Health Insurance 2019: Exploring Your Options


Health Insurance 2019: Exploring Your Options

November 1, 2018
A woman sits calmly at her computer

Open Enrollment Starts Soon

The Affordable Care Act or ACA has opened its open enrollment period. ACA makes health insurance more affordable and accessible to millions, and even better, it covers birth control for women without any out-of-pocket costs.

However, all of these awesome benefits can’t happen unless you have insurance, which requires you to sign up. And that’s easy, just go to to find out what health plan works for you.

This year’s enrollment period is short though. So here’s what you need to know, or if you have health insurance already, make sure those in your life that don’t have it, have the correct information, i.e., help us spread the word!

Save the Date

The open enrollment period for 2019 goes from November 1 to December 15, 2018. That’s only 6 weeks to pick a new plan. And one thing that is different this year is that every Sunday (except the final Sunday, December 9) the website will be down for maintenance from midnight (12 am) to noon (12 pm).

Some states that have their own healthcare exchange, and several have slightly longer enrollment periods. But you’ll need to sign up for coverage by December 15 (in Massachusetts and Rhode Island you have until December 23) to have coverage on January 1. The states with extended enrollment (and their websites) are:

  1. California: October 15, 2018 to January 15, 2019 (Covered California)
  2. Colorado: November 1, 2018 to January 15, 2019 (Connect for Health Co)
  3. Connecticut: November 1 to December 15, 2018 (Access Health CT)
  4. District of Columbia: November 1, 2018 to January 31, 2019 (DC Health Link)
  5. Idaho: November 1 to December 15, 2018 (Your Idaho Health)
  6. Maryland: November 1 to December 15, 2018 (Maryland Health Connection)
  7. Massachusetts: November 1, 2018 to January 23, 2019 (Massachusetts Health Connector)
  8. Minnesota: November 1, 2018 to January 13, 2019 (MN Sure)
  9. New York: November 1, 2017 to January 31, 2019 (New York State of Health)
  10. Rhode Island: November 1 to December 31 (Healthsource RI)
  11. Vermont: November 1 to December 15, 2018 (Vermont Health Connect)
  12. Washington: November 1 to December 15, 2018 (Washington Health Benefit Connector)

Shopping for the Plan That Suits Your Needs

If you don’t have insurance go to and fill out an application.

If you already have health insurance through the ACA, you should still make sure all of your information is up to date. It’s also a good idea to browse available plans, even if your information is accurate, as the plan you have this year may not be the best value available for you in 2019. It always pays to shop around.

The health insurance marketplace allows you to compare different plans to select the one that’s the best fit for you. You can sort plans by the cost of premiums, or by how much you might expect to pay in deductibles before coverage begins.

Once you’ve shopped around and found the plan that you want, here are some tips:

  • Get your paperwork ready: To sign up for coverage, you’ll need everything on this checklist.
  • Use a computer: The healthcare marketplace is not mobile-friendly. If you don’t have a computer, head over to your local library to enroll.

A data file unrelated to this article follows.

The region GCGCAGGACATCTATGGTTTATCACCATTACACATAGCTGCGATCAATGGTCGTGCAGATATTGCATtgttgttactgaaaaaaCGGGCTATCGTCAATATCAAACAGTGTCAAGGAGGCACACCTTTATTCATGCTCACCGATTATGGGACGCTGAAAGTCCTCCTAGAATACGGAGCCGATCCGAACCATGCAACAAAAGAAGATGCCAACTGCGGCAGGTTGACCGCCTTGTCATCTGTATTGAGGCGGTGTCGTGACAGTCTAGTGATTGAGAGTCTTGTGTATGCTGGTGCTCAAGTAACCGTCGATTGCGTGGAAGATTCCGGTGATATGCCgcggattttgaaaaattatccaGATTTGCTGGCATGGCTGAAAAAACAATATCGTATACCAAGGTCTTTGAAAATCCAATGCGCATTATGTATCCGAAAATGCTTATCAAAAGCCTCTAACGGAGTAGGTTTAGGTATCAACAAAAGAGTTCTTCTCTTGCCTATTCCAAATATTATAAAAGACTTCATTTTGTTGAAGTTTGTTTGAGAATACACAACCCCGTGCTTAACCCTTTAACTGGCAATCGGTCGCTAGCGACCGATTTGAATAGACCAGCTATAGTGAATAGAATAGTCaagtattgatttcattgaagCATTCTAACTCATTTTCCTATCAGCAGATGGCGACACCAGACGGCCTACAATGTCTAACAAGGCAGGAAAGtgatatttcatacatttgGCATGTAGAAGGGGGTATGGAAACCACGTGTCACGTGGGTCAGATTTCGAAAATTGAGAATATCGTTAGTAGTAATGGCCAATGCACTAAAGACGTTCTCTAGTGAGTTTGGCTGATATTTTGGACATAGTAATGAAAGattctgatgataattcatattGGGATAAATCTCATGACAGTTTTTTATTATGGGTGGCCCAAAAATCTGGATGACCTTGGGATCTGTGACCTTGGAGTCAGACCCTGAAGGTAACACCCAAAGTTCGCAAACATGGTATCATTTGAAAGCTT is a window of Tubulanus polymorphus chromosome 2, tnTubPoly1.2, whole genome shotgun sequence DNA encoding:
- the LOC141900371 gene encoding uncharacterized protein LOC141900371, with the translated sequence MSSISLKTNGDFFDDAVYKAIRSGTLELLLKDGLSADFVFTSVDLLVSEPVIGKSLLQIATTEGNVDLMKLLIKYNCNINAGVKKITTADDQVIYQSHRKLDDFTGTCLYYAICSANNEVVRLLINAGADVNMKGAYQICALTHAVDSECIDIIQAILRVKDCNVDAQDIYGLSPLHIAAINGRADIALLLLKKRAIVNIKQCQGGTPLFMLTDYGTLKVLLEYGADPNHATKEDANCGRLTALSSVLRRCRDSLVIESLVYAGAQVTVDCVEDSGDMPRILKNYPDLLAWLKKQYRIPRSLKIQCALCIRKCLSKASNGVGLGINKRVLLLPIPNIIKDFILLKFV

• There’s help if you need it: If you need foreign language help or other assistance, the website has a directory that can help connect you to local resources.
  • Don’t wait until the last minute: Six weeks can go by quickly, but enrolling at the last minute could increase your chances of experiencing technical difficulties. 

Budget-Friendly Options

If your income is below a certain level, you may be eligible for financial assistance to help you get covered and stay covered.

Birth Control Included? 

Plans sold through the health insurance marketplace must cover at least one option for each FDA-approved birth control methods for women without copays or deductibles. These rules apply to all Marketplace plans, so your 2019 plan should cover your preferred birth control method. When you go to the pharmacy to pick up your pill pack or to your health care provider to have an IUD put in, the cost to you should be $0.

The FDA-approved methods include both hormonal and non-hormonal IUDsthe implantthe pillthe patchthe shotthe ringdiaphragmscervical caps, and sterilization procedures. Birth control that you can buy over-the-counter—like the spongeinternal condoms, and some emergency contraceptives—is also included, but to get it covered your plan might require you to have a prescription from your provider.

While your insurance company has to cover all birth control methods, it doesn’t necessarily cover all brands. If you and your provider agree that a certain brand-name birth control is best for you, your provider must notify them and explain why you need to use that particular brand. Only then is your insurance required to cover it. Employers or schools with religious objections to providing birth control coverage are exempt from this rule.

If you find yourself confused about the price of your birth control, the National Women’s Law Center can help.

Know Your Benefits

Beyond birth control, the ACA ensures that many other women’s preventive health services are fully covered. There’s a long list of benefits, but here are a few highlights:

  • well-woman visits
  • counseling on sexually transmitted infections (STIs), including HIV; 
  • the HPV vaccine; 
  • depression screening; 
  • intimate partner violence counseling; 
  • a wide range of prenatal screenings and tests; and 
  • breastfeeding counseling and supplies. 

Whether you’re buying insurance for the first time or shopping around to see if there’s a better option for you, feel good about staying on top of your health. You’re worth it.